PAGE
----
I was browsing through a 1950 copy of the Sussex County Magazine when I came across a section called Nature Notes by Walter J C Murray.
e wrote: “The last time I saw a Red Squirrel in Sussex was round about 1923-25. I cannot tell the exact year because one is rarely able to record the last time one sees anything, as one never knows it is the last time.”
Though Monty Python might cruelly term Mr Murray as simply stating the “******** obvious” I must confess I find it a disarmingly quaint observation. He goes on to say that “… by 1930 records of the Grey Squirrel were pouring in and all of a sudden we realized that the Red Squirrel was no more, and that for every one of these charming picturesque little creatures a dozen Grey Squirrels had taken its place. It was not long before the Sussex farm hand dubbed them ‘tree rats’ and the name has stuck.”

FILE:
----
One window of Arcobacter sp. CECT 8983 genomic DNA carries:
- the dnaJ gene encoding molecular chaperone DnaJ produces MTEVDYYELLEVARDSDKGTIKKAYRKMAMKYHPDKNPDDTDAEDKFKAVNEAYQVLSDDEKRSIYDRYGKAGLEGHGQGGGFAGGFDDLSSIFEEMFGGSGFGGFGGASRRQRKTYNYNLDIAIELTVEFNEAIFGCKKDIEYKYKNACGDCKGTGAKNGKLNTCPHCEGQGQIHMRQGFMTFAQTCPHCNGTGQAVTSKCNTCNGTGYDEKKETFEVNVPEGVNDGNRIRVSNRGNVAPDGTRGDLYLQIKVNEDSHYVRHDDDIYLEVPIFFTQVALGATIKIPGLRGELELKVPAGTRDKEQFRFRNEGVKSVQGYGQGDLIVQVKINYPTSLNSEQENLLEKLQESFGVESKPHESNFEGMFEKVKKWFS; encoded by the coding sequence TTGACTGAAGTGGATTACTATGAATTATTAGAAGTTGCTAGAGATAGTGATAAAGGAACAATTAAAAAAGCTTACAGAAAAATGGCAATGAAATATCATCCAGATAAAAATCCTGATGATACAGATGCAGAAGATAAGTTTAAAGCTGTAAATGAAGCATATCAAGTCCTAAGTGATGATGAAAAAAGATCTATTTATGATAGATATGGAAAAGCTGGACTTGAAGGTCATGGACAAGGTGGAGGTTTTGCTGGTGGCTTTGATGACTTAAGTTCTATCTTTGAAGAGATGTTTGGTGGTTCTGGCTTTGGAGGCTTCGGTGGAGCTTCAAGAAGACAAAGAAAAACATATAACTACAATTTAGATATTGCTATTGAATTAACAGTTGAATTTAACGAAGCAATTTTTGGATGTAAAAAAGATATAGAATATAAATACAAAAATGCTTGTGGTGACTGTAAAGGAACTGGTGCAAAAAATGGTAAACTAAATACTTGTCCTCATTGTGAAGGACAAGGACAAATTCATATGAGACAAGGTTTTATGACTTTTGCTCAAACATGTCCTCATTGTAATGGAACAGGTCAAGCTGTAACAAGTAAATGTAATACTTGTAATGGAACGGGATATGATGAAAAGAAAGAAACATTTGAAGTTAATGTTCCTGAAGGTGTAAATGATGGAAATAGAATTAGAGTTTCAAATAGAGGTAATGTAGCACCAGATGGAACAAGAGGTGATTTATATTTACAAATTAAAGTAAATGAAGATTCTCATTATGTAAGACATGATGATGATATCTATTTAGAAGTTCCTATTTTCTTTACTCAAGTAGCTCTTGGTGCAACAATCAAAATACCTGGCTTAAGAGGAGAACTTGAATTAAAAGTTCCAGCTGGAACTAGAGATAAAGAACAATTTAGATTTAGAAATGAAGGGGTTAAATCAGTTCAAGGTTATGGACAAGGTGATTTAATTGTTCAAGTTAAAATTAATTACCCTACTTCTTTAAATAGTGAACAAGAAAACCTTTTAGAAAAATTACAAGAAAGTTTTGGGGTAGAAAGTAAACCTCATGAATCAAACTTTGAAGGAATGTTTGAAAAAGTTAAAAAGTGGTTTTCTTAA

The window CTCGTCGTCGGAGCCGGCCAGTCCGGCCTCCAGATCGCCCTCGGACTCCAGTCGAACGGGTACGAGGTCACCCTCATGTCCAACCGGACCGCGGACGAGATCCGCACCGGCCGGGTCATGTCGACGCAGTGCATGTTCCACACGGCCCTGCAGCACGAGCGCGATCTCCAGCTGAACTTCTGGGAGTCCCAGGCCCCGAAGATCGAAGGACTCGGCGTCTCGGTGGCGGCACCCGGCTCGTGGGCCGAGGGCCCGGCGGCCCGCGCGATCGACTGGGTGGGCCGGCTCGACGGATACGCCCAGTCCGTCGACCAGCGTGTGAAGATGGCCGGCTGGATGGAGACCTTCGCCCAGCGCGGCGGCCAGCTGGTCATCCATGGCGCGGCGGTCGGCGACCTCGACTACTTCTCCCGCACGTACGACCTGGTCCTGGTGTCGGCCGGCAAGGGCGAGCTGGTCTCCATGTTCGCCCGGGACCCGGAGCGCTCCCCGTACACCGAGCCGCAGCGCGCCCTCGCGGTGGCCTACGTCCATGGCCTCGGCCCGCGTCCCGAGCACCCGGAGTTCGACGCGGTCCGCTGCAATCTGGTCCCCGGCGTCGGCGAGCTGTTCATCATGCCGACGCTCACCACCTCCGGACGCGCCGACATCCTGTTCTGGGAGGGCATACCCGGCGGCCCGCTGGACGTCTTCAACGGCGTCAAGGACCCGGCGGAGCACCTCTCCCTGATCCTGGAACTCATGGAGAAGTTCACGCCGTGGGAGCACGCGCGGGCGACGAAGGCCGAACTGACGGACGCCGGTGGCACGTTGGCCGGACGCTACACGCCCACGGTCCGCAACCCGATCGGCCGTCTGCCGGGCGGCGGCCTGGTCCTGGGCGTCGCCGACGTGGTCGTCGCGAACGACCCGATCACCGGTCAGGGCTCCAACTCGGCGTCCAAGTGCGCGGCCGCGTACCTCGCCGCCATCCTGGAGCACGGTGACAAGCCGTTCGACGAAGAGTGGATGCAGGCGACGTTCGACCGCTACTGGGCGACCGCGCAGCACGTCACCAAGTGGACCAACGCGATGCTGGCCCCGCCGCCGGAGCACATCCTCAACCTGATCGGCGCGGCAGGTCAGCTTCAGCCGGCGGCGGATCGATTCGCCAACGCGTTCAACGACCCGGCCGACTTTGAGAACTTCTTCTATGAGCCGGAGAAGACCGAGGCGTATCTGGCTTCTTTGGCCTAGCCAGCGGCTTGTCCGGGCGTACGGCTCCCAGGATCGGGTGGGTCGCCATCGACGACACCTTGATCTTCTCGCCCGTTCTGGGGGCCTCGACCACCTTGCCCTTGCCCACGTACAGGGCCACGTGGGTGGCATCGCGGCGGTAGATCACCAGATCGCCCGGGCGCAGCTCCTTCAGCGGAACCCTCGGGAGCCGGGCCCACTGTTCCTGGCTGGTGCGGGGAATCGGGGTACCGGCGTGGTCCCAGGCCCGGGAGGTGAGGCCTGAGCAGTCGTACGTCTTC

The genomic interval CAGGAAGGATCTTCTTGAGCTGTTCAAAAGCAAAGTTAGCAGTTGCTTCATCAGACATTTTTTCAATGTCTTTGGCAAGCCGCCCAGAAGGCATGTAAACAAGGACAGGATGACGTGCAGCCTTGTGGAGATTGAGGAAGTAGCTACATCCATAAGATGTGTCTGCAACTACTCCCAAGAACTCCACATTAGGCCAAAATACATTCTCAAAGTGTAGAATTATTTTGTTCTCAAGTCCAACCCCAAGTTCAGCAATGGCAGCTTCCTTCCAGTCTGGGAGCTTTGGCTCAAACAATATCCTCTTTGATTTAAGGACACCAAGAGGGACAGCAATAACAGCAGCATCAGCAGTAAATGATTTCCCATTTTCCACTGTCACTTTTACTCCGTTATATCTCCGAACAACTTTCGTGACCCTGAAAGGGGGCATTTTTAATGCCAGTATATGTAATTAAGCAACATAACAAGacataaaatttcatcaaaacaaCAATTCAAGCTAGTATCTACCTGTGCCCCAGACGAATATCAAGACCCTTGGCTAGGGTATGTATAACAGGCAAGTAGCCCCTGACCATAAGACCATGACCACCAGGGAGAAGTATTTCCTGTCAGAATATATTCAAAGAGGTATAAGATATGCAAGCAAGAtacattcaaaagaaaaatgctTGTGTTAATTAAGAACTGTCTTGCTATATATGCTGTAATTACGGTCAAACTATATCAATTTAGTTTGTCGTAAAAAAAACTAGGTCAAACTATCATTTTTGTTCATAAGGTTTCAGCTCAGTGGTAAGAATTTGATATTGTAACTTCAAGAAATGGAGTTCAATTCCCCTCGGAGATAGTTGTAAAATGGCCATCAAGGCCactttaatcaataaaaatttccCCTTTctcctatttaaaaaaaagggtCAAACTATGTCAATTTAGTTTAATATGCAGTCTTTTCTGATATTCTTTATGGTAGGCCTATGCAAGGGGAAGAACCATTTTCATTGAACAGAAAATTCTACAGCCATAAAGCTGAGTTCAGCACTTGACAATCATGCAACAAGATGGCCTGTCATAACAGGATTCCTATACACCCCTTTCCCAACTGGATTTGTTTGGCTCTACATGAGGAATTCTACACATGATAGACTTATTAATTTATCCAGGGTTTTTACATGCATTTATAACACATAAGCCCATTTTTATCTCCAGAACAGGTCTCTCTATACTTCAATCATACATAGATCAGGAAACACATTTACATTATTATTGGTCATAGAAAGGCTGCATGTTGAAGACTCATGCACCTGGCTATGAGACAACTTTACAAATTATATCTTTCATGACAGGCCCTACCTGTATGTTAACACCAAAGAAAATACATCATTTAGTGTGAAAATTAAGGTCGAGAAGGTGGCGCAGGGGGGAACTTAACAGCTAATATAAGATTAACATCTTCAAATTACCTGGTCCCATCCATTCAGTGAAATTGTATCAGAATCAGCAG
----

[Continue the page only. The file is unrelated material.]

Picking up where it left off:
Mr Murray wondered why the Red Squirrel went into such drastic retreat particularly as he had never met an eye-witness who had actually seen a Grey killing a Red. He concluded his article with the prediction that the Grey Squirrel will doubtless survive “but let us not hesitate to keep its numbers down on every possible occasion.”
I’ve done my bit to help. I brought home a Grey Squirrel that was road kill and decided to cook and eat it. Having skinned it in preparation for the pot I was taken aback to find a tattoo across the creature’s chest. On close examination it read: “Caution. May contain nuts.”